Wiseacres continue to pretend otherwise. They think Howard Dean, the most lefty of the candidates, and former governor of the state of Vermont, could never get elected. Transfixed by the attractions of triangulated centrism, they're prepared to have its geometry laid out exclusively by their opponents. They come out against a bit of the Bush tax plan but not all of it. They're all but silent, as are much of the media, on what anti-terrorism psychosis is doing to civil liberties.
Yet the Republicans didn't get where they are today by such half-baked timidity. The challenge they make is for the life and death of the soul of the America very many Americans still believe in. What their opponents need is a leader whose voice rings more eloquently than Bush's - surely not the hardest contest to win. That won't happen until they abandon their backing and filling, and their belief that being a Democrat no longer adds up to anything more than a milder version of their enemies.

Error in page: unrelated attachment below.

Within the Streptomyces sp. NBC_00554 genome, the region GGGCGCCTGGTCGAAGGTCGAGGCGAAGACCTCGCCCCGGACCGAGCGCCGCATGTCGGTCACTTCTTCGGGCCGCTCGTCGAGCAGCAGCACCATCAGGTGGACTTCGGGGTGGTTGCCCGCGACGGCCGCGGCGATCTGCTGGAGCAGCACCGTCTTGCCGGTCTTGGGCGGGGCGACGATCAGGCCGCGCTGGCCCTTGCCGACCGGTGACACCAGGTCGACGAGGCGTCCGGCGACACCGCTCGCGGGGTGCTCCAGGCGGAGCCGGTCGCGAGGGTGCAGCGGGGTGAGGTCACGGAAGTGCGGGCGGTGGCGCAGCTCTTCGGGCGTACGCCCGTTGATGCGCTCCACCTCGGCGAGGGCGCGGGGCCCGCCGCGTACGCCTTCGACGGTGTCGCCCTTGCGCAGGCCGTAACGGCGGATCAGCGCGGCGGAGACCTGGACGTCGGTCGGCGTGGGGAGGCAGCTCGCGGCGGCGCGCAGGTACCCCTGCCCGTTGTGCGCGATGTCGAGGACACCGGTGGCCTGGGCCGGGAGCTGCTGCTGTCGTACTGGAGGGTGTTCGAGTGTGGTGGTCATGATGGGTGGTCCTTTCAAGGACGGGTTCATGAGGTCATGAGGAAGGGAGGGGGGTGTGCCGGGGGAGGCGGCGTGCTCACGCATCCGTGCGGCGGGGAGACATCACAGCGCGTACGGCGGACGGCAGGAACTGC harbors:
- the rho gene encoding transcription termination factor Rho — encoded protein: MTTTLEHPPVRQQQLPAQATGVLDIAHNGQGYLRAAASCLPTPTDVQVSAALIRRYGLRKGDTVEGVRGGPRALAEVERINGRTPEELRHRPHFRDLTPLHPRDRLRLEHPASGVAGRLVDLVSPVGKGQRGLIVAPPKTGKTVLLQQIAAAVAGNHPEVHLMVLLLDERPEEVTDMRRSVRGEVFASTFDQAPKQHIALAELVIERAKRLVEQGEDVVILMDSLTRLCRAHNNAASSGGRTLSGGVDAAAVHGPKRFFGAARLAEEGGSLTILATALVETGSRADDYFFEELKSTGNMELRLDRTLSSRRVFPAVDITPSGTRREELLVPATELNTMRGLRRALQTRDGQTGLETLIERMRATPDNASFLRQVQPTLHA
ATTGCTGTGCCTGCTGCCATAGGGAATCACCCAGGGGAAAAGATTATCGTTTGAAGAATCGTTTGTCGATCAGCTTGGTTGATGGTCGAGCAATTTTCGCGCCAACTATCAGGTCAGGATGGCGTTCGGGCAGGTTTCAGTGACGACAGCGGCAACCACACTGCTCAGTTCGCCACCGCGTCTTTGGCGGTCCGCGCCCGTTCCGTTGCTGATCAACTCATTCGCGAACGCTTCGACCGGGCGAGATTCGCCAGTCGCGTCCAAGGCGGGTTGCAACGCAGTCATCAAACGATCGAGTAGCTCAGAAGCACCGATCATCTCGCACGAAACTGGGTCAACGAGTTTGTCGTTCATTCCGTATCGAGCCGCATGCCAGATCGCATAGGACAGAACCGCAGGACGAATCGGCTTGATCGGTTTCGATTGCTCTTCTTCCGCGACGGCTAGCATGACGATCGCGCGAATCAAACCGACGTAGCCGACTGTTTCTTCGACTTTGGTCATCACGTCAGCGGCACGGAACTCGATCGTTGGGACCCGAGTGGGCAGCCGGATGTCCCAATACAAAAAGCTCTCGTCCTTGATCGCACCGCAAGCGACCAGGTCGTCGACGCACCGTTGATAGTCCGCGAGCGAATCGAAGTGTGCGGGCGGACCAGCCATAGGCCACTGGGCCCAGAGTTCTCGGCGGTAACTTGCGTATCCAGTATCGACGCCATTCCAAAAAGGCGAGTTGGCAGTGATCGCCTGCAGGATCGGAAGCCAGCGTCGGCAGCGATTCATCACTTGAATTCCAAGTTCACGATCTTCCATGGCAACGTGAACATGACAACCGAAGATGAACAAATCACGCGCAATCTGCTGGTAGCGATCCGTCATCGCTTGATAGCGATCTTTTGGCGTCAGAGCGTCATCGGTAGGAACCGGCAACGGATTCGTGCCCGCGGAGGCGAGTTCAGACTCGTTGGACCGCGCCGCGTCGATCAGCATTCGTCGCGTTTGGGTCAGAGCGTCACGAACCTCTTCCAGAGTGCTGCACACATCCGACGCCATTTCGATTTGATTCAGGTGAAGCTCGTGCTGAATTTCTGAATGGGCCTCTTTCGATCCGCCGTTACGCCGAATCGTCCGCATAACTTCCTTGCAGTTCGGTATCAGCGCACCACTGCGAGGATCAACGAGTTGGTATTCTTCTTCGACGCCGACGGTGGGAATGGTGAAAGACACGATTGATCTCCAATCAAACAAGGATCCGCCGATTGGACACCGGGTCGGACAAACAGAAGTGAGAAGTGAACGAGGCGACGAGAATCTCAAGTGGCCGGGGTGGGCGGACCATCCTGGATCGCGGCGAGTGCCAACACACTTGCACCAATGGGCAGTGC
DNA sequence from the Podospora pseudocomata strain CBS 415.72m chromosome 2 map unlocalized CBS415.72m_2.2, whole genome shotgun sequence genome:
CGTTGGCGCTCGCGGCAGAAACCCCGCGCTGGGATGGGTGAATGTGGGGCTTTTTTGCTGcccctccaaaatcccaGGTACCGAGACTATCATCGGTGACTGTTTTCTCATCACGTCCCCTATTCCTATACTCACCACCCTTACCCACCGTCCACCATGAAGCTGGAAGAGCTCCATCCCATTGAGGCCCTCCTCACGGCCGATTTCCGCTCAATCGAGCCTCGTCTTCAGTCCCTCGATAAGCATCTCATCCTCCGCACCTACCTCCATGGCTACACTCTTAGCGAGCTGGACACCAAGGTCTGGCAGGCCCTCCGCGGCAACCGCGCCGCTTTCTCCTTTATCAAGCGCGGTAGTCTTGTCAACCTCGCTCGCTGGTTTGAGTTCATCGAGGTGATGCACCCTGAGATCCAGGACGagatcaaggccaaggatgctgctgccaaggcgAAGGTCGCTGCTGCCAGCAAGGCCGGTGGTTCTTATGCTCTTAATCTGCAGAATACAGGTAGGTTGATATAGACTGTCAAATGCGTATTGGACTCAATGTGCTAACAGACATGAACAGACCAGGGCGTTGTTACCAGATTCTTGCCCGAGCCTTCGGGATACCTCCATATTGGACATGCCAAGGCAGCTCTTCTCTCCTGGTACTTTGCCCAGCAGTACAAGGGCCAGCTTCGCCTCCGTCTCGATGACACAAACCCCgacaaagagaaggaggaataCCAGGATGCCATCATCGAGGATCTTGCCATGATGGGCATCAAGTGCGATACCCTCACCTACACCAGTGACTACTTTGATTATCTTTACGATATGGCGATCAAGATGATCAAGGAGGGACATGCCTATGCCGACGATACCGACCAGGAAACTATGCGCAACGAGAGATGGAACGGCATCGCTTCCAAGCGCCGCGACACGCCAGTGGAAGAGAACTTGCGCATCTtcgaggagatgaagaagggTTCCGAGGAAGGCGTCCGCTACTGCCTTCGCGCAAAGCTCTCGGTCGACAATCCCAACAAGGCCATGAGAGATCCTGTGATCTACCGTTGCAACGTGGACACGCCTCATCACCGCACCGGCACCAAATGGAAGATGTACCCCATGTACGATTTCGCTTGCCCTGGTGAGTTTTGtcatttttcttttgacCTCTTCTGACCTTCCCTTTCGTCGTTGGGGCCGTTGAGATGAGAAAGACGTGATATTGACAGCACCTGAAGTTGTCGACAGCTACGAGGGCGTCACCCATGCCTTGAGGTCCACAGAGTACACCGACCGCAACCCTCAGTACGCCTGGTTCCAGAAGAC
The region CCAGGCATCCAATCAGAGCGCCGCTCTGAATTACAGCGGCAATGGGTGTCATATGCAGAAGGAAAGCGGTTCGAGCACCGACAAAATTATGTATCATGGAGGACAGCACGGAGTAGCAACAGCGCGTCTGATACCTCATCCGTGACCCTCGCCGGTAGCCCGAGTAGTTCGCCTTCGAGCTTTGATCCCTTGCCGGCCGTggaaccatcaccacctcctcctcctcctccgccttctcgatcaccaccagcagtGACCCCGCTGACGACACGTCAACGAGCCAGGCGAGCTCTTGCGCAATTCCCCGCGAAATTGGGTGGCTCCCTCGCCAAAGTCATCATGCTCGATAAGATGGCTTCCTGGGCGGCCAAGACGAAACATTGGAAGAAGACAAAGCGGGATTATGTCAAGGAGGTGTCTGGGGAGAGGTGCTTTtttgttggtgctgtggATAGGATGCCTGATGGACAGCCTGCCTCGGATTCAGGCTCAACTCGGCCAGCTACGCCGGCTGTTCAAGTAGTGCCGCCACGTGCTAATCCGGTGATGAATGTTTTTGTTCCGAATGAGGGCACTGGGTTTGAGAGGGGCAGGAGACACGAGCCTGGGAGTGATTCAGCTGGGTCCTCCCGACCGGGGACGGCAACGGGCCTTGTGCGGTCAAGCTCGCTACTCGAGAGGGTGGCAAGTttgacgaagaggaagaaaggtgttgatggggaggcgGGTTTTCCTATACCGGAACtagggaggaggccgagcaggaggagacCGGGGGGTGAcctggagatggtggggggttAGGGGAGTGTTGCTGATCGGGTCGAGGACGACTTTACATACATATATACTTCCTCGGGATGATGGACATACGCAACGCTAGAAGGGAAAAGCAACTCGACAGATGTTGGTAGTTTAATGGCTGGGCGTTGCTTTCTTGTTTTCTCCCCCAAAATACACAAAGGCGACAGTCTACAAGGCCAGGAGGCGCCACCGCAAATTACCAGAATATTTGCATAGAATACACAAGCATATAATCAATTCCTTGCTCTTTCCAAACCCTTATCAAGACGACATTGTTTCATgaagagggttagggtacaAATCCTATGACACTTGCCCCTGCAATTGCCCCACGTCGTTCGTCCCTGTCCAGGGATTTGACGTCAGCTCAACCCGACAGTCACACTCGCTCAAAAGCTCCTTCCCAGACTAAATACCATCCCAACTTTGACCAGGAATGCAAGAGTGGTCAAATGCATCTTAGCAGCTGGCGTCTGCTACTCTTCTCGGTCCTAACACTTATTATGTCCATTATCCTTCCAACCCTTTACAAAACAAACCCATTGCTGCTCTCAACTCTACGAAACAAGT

"Extremism in the defence of liberty is no vice ... Moderation in the pursuit of justice is no virtue." Barry Goldwater said that 40 years ago. It was the start of the recovery of the right. The words now belong rather exactly in the other side's mouth. If they came out of Senator Kerry's this autumn, they'd make him sound less like a calculating wimp.
© Guardian Newspapers Limited 2003